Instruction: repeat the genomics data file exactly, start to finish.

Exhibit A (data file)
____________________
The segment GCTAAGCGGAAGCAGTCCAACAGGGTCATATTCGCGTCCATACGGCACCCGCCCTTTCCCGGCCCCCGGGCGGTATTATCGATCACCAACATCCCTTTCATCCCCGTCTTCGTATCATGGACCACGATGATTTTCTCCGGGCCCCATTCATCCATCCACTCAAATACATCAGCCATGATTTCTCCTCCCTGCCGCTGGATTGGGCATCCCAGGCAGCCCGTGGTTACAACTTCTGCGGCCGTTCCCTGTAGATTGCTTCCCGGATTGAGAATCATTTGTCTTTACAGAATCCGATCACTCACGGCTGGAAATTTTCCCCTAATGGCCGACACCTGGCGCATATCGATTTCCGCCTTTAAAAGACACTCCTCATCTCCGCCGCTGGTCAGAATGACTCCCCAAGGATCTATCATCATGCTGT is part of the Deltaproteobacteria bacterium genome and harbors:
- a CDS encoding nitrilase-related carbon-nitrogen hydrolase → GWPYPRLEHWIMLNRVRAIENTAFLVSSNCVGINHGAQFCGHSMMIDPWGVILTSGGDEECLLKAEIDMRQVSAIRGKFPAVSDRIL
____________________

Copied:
The segment GCTAAGCGGAAGCAGTCCAACAGGGTCATATTCGCGTCCATACGGCACCCGCCCTTTCCCGGCCCCCGGGCGGTATTATCGATCACCAACATCCCTTTCATCCCCGTCTTCGTATCATGGACCACGATGATTTTCTCCGGGCCCCATTCATCCATCCACTCAAATACATCAGCCATGATTTCTCCTCCCTGCCGCTGGATTGGGCATCCCAGGCAGCCCGTGGTTACAACTTCTGCGGCCGTTCCCTGTAGATTGCTTCCCGGATTGAGAATCATTTGTCTTTACAGAATCCGATCACTCACGGCTGGAAATTTTCCCCTAATGGCCGACACCTGGCGCATATCGATTTCCGCCTTTAAAAGACACTCCTCATCTCCGCCGCTGGTCAGAATGACTCCCCAAGGATCTATCATCATGCTGT is part of the Deltaproteobacteria bacterium genome and harbors:
- a CDS encoding nitrilase-related carbon-nitrogen hydrolase → GWPYPRLEHWIMLNRVRAIENTAFLVSSNCVGINHGAQFCGHSMMIDPWGVILTSGGDEECLLKAEIDMRQVSAIRGKFPAVSDRIL